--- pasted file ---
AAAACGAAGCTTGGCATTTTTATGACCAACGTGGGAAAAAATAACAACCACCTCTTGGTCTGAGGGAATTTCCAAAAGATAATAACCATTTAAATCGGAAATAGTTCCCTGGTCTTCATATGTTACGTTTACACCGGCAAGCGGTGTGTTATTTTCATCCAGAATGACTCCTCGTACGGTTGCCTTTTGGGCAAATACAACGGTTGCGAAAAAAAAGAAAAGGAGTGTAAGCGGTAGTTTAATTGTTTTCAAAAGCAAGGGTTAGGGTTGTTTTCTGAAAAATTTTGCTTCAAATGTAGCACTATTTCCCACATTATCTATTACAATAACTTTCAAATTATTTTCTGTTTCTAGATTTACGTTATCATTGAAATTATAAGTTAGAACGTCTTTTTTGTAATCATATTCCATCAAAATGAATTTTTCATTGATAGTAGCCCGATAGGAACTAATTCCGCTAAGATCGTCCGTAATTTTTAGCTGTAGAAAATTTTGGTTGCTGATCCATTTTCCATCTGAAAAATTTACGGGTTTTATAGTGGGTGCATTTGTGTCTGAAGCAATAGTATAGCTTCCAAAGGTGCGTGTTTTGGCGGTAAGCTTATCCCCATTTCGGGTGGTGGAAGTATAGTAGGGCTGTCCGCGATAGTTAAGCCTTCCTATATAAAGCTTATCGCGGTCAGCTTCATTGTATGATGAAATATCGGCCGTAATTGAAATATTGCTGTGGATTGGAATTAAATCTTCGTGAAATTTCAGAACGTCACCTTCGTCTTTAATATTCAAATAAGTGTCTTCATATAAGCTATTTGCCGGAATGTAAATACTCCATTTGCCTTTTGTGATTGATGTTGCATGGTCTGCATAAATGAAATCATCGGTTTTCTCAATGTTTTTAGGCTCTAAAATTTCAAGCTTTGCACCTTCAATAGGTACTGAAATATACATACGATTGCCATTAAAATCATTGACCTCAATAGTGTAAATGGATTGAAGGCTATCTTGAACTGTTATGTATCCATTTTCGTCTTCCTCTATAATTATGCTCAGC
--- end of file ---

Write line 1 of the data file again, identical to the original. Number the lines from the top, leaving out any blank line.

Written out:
AAAACGAAGCTTGGCATTTTTATGACCAACGTGGGAAAAAATAACAACCACCTCTTGGTCTGAGGGAATTTCCAAAAGATAATAACCATTTAAATCGGAAATAGTTCCCTGGTCTTCATATGTTACGTTTACACCGGCAAGCGGTGTGTTATTTTCATCCAGAATGACTCCTCGTACGGTTGCCTTTTGGGCAAATACAACGGTTGCGAAAAAAAAGAAAAGGAGTGTAAGCGGTAGTTTAATTGTTTTCAAAAGCAAGGGTTAGGGTTGTTTTCTGAAAAATTTTGCTTCAAATGTAGCACTATTTCCCACATTATCTATTACAATAACTTTCAAATTATTTTCTGTTTCTAGATTTACGTTATCATTGAAATTATAAGTTAGAACGTCTTTTTTGTAATCATATTCCATCAAAATGAATTTTTCATTGATAGTAGCCCGATAGGAACTAATTCCGCTAAGATCGTCCGTAATTTTTAGCTGTAGAAAATTTTGGTTGCTGATCCATTTTCCATCTGAAAAATTTACGGGTTTTATAGTGGGTGCATTTGTGTCTGAAGCAATAGTATAGCTTCCAAAGGTGCGTGTTTTGGCGGTAAGCTTATCCCCATTTCGGGTGGTGGAAGTATAGTAGGGCTGTCCGCGATAGTTAAGCCTTCCTATATAAAGCTTATCGCGGTCAGCTTCATTGTATGATGAAATATCGGCCGTAATTGAAATATTGCTGTGGATTGGAATTAAATCTTCGTGAAATTTCAGAACGTCACCTTCGTCTTTAATATTCAAATAAGTGTCTTCATATAAGCTATTTGCCGGAATGTAAATACTCCATTTGCCTTTTGTGATTGATGTTGCATGGTCTGCATAAATGAAATCATCGGTTTTCTCAATGTTTTTAGGCTCTAAAATTTCAAGCTTTGCACCTTCAATAGGTACTGAAATATACATACGATTGCCATTAAAATCATTGACCTCAATAGTGTAAATGGATTGAAGGCTATCTTGAACTGTTATGTATCCATTTTCGTCTTCCTCTATAATTATGCTCAGC